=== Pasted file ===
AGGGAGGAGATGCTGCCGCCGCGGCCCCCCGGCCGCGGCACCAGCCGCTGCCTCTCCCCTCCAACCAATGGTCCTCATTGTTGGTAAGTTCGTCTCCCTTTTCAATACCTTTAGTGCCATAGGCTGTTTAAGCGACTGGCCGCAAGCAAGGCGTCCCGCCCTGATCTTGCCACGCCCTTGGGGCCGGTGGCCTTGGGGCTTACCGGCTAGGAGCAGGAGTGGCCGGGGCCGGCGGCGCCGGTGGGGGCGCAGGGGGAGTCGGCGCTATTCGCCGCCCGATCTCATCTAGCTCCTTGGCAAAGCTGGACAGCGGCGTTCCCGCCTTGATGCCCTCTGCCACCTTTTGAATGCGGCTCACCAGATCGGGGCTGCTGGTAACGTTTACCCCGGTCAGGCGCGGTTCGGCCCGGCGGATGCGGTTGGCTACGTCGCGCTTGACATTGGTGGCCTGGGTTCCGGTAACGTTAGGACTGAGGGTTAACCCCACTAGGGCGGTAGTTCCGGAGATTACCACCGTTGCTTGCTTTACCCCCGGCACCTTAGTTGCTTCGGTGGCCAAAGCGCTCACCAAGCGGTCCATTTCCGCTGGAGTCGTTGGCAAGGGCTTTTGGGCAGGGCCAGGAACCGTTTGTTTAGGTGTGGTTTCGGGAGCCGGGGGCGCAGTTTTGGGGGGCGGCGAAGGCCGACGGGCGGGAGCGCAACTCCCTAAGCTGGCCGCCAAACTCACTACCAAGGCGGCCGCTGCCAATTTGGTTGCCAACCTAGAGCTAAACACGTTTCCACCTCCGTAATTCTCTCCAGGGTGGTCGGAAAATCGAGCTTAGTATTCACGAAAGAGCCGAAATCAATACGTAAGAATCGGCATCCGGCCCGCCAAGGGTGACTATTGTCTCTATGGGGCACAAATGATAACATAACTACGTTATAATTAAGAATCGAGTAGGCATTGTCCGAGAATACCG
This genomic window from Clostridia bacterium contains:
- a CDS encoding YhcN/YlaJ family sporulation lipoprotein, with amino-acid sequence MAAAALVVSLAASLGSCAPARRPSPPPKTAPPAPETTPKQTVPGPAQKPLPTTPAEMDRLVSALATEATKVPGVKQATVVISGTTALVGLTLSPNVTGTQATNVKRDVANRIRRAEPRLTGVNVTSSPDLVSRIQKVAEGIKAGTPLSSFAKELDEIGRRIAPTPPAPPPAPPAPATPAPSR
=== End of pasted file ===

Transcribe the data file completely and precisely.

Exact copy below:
AGGGAGGAGATGCTGCCGCCGCGGCCCCCCGGCCGCGGCACCAGCCGCTGCCTCTCCCCTCCAACCAATGGTCCTCATTGTTGGTAAGTTCGTCTCCCTTTTCAATACCTTTAGTGCCATAGGCTGTTTAAGCGACTGGCCGCAAGCAAGGCGTCCCGCCCTGATCTTGCCACGCCCTTGGGGCCGGTGGCCTTGGGGCTTACCGGCTAGGAGCAGGAGTGGCCGGGGCCGGCGGCGCCGGTGGGGGCGCAGGGGGAGTCGGCGCTATTCGCCGCCCGATCTCATCTAGCTCCTTGGCAAAGCTGGACAGCGGCGTTCCCGCCTTGATGCCCTCTGCCACCTTTTGAATGCGGCTCACCAGATCGGGGCTGCTGGTAACGTTTACCCCGGTCAGGCGCGGTTCGGCCCGGCGGATGCGGTTGGCTACGTCGCGCTTGACATTGGTGGCCTGGGTTCCGGTAACGTTAGGACTGAGGGTTAACCCCACTAGGGCGGTAGTTCCGGAGATTACCACCGTTGCTTGCTTTACCCCCGGCACCTTAGTTGCTTCGGTGGCCAAAGCGCTCACCAAGCGGTCCATTTCCGCTGGAGTCGTTGGCAAGGGCTTTTGGGCAGGGCCAGGAACCGTTTGTTTAGGTGTGGTTTCGGGAGCCGGGGGCGCAGTTTTGGGGGGCGGCGAAGGCCGACGGGCGGGAGCGCAACTCCCTAAGCTGGCCGCCAAACTCACTACCAAGGCGGCCGCTGCCAATTTGGTTGCCAACCTAGAGCTAAACACGTTTCCACCTCCGTAATTCTCTCCAGGGTGGTCGGAAAATCGAGCTTAGTATTCACGAAAGAGCCGAAATCAATACGTAAGAATCGGCATCCGGCCCGCCAAGGGTGACTATTGTCTCTATGGGGCACAAATGATAACATAACTACGTTATAATTAAGAATCGAGTAGGCATTGTCCGAGAATACCG
This genomic window from Clostridia bacterium contains:
- a CDS encoding YhcN/YlaJ family sporulation lipoprotein, with amino-acid sequence MAAAALVVSLAASLGSCAPARRPSPPPKTAPPAPETTPKQTVPGPAQKPLPTTPAEMDRLVSALATEATKVPGVKQATVVISGTTALVGLTLSPNVTGTQATNVKRDVANRIRRAEPRLTGVNVTSSPDLVSRIQKVAEGIKAGTPLSSFAKELDEIGRRIAPTPPAPPPAPPAPATPAPSR